8. Due to technology and a fiat monetary system, it’s more significant than ever that the vast majority of what is called inflation is in fact mere profiteering.

    9. Looking backwards, the headline inflation rate has plunged from 9.1% to 3.1% in a year-and-a-half. Wow!

      Looking forward, the Fed predicts core inflation (CPE) to slowly drop to its 2% target in 2026. So the Fed expects that it will take a couple of years to wring that last percent or two of inflation out of the system.

      (Meanwhile, the unemployment rate is remarkably low while GDP growth is surprisingly robust.)

    10. "Looking backwards, the headline inflation rate has plunged from 9.1% to 3.1% in a year-and-a-half. Wow!"

      Awesome - next we can decrease it another 33% to get back where it was when Trump was president.

    11. 7:38 - The difference? Under Trump, we plunged into a deep recession. Under Biden, we pulled out of a deep recession.

    12. These new inflation levels about which you are so excited is great and exciting news and speaks to how well Biden has done. But the issue remains that these levels are still 50 percent higher than they were under Trump - and voters feel that. (As you know, as you feel it also.) It's still a political issue that has to be addressed. Right?

    13. I haven't heard Trump's speech calling for the Nationalization of the fossil fuel and food companies.
      Can you provide a link?

  10. Bob is correct here, it’s a somewhat odd turn of events that Tribe made a (perhaps offhand) comment in support of this traitor. Why did he agree with her? Was it for the same reasons She has attacked these Presidents?
    No light is shed here, because it’s just a gotcha from Bob, who has long hated Tribe for his attacks on poor Trump, which he can’t counter other than feigning smug boredom.

    1. That’s rather a stretch since Bob was criticizing Prof Ezekiel Emanuel and others for their shoot from the hip criticism of elite universities right after the terrorist attack.

    2. Whether I agree with either comment or not, I can clearly understand what 1:52 is conveying, while the 2:26 comment is as clear as mud.

  11. “In our view, the statements by Tribe and Dowd were a pair of songs sung blue. “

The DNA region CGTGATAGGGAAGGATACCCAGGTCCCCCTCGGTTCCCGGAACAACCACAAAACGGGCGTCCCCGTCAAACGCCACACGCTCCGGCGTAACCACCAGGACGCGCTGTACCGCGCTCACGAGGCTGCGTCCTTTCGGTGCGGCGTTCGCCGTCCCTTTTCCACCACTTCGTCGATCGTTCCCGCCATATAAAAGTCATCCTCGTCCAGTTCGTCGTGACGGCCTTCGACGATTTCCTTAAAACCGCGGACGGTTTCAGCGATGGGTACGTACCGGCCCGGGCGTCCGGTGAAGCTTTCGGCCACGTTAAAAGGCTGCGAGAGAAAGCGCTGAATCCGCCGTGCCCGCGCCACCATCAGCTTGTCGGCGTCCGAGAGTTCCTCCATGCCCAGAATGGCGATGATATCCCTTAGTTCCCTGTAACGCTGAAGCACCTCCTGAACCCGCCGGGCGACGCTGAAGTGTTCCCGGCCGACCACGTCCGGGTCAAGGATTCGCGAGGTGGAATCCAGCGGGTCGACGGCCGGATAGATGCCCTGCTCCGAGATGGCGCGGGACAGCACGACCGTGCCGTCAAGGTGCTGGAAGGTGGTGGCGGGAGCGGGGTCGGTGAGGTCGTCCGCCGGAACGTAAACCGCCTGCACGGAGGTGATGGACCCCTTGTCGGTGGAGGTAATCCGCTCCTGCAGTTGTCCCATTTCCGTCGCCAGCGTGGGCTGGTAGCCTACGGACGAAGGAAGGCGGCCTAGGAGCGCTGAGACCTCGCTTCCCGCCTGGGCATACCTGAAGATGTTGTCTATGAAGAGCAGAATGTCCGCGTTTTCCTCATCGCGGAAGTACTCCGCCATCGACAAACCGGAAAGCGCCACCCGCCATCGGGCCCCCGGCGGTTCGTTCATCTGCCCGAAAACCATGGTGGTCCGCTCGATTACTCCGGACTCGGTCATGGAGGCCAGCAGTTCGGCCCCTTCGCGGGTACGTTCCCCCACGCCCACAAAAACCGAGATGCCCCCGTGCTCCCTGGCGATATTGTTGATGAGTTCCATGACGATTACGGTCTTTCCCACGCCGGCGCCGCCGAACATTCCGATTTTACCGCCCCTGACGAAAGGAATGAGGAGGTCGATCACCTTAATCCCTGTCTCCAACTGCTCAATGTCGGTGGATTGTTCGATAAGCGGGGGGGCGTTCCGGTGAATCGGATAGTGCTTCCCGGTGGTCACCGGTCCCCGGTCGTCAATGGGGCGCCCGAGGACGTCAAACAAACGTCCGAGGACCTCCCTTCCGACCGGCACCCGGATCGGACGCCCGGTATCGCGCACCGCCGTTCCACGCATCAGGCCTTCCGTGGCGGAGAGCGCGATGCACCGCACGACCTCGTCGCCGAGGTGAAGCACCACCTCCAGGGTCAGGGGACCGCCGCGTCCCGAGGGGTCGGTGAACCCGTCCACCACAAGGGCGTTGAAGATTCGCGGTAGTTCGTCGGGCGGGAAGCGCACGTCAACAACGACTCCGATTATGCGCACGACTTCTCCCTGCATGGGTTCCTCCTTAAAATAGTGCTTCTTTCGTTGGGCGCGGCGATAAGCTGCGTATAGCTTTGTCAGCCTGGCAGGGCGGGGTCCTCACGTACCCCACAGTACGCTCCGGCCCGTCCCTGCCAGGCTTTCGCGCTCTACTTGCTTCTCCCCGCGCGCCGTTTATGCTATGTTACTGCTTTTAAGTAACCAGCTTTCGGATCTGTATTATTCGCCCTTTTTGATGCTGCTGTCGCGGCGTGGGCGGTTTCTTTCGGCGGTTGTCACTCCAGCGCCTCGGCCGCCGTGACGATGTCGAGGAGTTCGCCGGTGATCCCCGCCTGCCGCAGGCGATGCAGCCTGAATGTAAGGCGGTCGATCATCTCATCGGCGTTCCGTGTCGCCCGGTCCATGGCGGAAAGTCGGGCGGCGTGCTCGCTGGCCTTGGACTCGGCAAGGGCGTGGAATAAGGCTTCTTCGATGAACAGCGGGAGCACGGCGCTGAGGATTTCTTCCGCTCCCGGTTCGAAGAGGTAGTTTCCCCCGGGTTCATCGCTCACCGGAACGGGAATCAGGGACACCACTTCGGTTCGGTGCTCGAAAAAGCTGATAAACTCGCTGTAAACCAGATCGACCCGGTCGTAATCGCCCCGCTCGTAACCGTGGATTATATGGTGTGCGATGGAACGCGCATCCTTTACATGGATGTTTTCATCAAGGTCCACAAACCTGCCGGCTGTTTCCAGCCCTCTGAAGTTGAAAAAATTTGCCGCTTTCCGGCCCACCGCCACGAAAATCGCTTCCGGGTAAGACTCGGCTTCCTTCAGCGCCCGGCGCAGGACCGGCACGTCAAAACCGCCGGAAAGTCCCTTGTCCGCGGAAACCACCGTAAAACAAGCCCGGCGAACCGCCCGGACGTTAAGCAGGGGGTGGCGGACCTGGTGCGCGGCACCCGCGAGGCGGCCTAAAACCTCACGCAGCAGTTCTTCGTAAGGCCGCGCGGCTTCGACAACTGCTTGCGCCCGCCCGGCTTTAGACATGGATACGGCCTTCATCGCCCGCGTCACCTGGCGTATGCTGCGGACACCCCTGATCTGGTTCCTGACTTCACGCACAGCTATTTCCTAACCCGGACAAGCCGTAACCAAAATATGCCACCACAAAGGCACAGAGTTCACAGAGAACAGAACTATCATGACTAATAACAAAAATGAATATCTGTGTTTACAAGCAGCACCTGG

Tribe is a liberal, I assume. Dowd may claim to be, but has written mostly attack pieces on Democrats. Her mocking of Gore and Clinton was well documented here by Somerby.

    What makes their statements “songs sung blue?” They both criticize the (presumably) liberal college presidents.

    Their views are not shared by 100% of liberals. How representative are they? And if they are agreeing with Stefanik, a Republican, doesn’t that show a willingness to be non-tribal, something Somerby constantly discusses? Also, how typical is it for liberals to criticize academics, something that Somerby frequently does here?

    Somerby also criticized the college presidents. Is his a “song sung blue”, since he is supposedly a liberal? Does he not agree with at least a part of Tribe’s criticism?

    Just recently, Biden is starting to criticize Israel’s response in Gaza. Is that a song sung blue, or will the inevitable charge of antisemitism that will be hurled at him also be a song sung blue?

    1. You understand what Somerby means by “song sung blue”?

    2. I think here he is using the song title as a metaphor for the shortcomings and mistakes of the "blue tribe".

      mh - what makes the statements of Tribe and Dowd “songs sung blue”according to Somerby is they were wrong to side with Stefanik and characterize her as "pinning down the presidents".

    3. The song is about how when you feel down, singing a song can lift your spirits.

      Struggling to see how that’s a metaphor for the shortcomings of the blue tribe.

      It does seem like one of the more significant shortcomings of the blue tribe is giving as much credence to confused souls like Dowd and Tribe as they do.

      Good on Somerby for noticing that, it doesn’t absolve him of either his other nonsensical criticism of the college presidents, nor of his apparent atrocious taste in music.